The fall has been as shocking as it’s been swift.
It was only 12 years ago that Alberta virtually had no debt. On top of that, it had $15.1-billion in one savings account and nearly $20-billion in another – its famed Heritage Fund.
And then it all began to unravel.
Since 2007-08, the government has recorded deficits in all but one year. This, inexplicably, after it enjoyed budgetary surpluses in the previous 14. Where did all that money go? What happened to former premier Peter Lougheed’s dream, to his vision of a fund built up from revenue derived from the province’s oil and gas riches, a trust of which all Albertans, present and future, could take advantage?
If nothing else, the budget tabled by the province’s United Conservative Party government on Thursday lays bare just how far the province has plunged since those heady days in the late 1970s and early 80s, when 30 per cent of the revenue generated by the oil and gas industry was deposited into the Heritage Fund. The portion of revenue deposited into the account dropped to 15 per cent in 1982 and was terminated altogether five years later.
The per-capita value of the Heritage Fund, adjusted for inflation, has been in steady decline since its high point in 1982, when it stood at roughly $11,000 (in 2019 dollars). Today, its value is less than half of that (about $4,000). Meantime, the amount of red ink the government is spilling continues to grow.
In the current fiscal year, the province’s taxpayer-supported debt is expected to be nearly $68-billion. That figure is forecast to jump about $9-billion in the next year to $76.9-billion, increasing to $82.9-billion in 2021-22 and $87.8-billion the following year. Those are mind-boggling numbers for a province that once prided itself on having the cleanest balance sheet in North America. (The province’s debt-to-GDP ratio is expected to be 12.1 per cent in the upcoming fiscal year, still the lowest in the country.)
Operating deficits, once viewed as criminal in the province, have now become standard fare. The province is expected to be $7.5-billion in arrears in the current fiscal year, a number that is estimated to drop to $6.8-billion in 2020-21 and plummet dramatically to $2.7-billion the year after that. (Shockingly, the government has built no revenue forecast allowance into those budgets to provide a buffer for oil price volatility and other risks to its estimates.) The government is promising to post a surplus of $706-million in 2022-23.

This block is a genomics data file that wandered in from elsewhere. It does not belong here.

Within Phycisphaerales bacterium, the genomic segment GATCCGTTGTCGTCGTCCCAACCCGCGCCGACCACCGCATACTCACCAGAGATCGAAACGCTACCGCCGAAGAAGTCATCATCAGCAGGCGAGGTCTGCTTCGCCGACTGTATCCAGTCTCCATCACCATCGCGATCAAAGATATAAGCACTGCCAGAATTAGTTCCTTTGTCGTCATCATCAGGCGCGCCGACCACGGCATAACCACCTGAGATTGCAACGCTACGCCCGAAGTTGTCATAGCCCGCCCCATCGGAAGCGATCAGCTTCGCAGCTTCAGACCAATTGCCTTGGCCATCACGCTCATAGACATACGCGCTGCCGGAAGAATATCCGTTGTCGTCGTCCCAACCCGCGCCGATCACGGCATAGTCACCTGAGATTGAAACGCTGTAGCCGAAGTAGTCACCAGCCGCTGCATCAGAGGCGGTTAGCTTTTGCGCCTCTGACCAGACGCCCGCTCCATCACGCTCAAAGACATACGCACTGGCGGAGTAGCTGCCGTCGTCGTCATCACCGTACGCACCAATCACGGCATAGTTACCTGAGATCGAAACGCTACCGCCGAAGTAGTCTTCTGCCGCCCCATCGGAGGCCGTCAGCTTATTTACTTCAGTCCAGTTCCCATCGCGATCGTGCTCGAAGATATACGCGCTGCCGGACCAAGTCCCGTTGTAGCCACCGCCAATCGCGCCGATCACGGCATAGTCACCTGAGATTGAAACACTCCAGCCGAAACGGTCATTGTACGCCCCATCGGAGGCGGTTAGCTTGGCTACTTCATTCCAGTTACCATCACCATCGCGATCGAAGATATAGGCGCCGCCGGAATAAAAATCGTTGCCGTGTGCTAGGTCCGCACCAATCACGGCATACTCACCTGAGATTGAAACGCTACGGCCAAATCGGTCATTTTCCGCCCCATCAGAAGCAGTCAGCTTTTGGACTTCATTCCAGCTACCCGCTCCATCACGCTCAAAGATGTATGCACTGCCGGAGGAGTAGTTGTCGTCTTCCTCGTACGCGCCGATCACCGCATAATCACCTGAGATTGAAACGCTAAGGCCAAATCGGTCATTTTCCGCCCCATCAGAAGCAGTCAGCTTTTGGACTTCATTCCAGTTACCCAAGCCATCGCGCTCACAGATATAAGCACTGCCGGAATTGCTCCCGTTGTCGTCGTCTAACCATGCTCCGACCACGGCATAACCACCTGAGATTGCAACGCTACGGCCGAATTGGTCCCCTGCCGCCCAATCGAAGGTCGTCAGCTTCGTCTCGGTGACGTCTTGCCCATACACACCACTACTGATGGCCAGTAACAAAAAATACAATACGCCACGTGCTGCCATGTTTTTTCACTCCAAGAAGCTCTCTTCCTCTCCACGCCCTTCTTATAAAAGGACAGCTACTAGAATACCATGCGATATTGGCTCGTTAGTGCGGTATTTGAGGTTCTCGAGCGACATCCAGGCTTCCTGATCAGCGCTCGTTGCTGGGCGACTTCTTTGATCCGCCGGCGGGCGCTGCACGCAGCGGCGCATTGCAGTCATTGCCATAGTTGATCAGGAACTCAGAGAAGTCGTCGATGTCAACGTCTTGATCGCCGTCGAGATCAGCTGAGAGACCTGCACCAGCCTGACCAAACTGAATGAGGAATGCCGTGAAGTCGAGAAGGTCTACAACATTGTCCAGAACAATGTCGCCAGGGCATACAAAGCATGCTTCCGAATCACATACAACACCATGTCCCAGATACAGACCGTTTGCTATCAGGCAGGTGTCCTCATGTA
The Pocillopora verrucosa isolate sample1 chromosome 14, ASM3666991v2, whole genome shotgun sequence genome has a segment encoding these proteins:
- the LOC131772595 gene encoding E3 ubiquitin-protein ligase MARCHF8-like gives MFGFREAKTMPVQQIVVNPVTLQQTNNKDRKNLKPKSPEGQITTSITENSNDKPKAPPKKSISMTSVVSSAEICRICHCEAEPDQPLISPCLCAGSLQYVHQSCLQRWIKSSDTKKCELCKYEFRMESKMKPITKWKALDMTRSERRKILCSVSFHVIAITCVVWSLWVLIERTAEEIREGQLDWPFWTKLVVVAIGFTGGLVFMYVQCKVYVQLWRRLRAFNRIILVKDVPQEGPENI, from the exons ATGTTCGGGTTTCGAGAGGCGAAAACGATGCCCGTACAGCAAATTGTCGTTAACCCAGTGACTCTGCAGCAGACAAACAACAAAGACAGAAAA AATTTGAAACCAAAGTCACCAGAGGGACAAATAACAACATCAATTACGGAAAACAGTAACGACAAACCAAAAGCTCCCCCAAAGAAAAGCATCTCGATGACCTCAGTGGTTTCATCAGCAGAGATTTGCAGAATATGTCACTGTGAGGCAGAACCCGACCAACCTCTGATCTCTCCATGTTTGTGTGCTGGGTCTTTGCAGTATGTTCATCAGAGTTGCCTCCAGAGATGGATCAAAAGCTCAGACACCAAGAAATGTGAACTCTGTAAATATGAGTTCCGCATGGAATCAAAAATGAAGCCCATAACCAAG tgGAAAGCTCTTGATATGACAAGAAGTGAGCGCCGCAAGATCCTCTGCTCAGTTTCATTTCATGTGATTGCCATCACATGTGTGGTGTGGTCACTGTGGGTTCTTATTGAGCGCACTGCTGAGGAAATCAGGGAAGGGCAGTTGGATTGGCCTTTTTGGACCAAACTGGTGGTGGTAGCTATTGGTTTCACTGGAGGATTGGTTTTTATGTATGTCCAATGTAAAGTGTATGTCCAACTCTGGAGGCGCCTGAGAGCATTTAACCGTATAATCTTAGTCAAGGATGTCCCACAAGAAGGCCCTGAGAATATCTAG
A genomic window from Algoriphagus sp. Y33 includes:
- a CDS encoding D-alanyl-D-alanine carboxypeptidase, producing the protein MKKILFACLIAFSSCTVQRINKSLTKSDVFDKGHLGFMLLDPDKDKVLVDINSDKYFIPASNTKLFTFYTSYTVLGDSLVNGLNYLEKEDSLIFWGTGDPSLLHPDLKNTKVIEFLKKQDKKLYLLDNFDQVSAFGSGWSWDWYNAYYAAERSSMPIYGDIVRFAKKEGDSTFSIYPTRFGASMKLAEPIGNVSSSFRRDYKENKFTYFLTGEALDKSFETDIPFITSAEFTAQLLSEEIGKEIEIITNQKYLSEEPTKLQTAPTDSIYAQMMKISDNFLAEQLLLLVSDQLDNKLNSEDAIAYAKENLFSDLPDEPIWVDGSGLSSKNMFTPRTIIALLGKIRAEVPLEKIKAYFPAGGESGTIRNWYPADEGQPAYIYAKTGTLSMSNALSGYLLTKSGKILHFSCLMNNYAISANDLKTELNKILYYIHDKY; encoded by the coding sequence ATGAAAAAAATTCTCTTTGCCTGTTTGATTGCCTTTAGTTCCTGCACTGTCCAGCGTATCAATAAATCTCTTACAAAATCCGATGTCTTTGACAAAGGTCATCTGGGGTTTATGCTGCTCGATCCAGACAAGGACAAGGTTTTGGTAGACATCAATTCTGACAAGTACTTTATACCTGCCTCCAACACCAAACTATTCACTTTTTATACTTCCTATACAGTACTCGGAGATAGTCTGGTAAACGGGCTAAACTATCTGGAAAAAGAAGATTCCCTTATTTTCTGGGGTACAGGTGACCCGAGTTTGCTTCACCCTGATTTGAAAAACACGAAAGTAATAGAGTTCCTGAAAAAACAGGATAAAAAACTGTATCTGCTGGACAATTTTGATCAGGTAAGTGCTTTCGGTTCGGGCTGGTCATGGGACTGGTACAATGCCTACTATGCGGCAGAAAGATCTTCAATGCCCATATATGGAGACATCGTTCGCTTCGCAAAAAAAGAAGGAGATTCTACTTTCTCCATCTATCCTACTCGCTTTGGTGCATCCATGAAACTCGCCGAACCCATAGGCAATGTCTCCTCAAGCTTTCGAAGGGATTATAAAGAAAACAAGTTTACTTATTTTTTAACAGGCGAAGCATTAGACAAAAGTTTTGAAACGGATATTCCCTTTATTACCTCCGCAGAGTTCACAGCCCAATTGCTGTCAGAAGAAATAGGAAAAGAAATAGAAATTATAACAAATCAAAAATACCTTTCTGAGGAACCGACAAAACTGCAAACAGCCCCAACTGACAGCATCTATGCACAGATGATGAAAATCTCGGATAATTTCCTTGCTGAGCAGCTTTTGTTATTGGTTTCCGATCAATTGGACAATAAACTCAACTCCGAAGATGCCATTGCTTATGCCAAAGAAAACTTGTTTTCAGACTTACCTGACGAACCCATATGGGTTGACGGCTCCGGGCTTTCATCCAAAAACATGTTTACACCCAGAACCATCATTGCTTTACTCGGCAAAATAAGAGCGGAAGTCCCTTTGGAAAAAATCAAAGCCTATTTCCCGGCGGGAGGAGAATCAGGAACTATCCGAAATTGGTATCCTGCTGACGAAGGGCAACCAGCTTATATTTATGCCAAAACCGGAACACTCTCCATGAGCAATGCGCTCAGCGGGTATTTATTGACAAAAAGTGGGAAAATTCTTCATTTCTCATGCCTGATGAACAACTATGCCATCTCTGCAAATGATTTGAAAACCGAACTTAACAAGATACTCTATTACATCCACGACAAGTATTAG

Naturally, this all assumes that projections for the price of oil over that period remain viable. (Insert laugh line here.) The province has ridden the oil and gas roller coaster for so long now it doesn’t know how to get off.
The truth is, it’s not terribly smart economics to make something as fickle as oil revenue an essential part of your operating budget. Economists have been arguing this for years. The prudent thing to do would be to put those monies into the Heritage Fund or only use a set fraction of them for the annual budget. But that’s a fiscal impossibility now. That ship sailed long ago.
Given the dreadful shape of the province’s finances, what’s more surprising is that a government as right-wing as Premier Jason Kenney’s hasn’t taken a harder line on public-sector wages. How is it even possible that there are some in the Alberta public service receiving a wage increase of even one per cent in the current environment? And yet that appears to be the case.
When B.C. was struggling with its finances, particularly after the 2008 financial crisis, Liberal governments there made zero wage increases a regular fact of life for government workers. This is not something that is done easily in Alberta, it seems.
In so, so many ways, the province has only itself to blame for the fiscal mess in which it finds itself. Governments haven’t had the discipline to do the right thing for years. And the truth is, many in the province wouldn’t have stood for restraint anyway.
It always bears mentioning, of course, that the books wouldn’t be nearly as ugly as they are if the province had a sales tax, like exists everywhere else in Canada. With one as modest as 5 per cent, the fiscal nightmare in which the government is living could be transformed into a beautiful new reality.
But the lack of a sales tax is seen as a birthright here, so you can forget that. Maybe the day the debt reaches, oh, I don’t know, $200-billion, someone, somewhere, might present it as an idea whose time has finally come.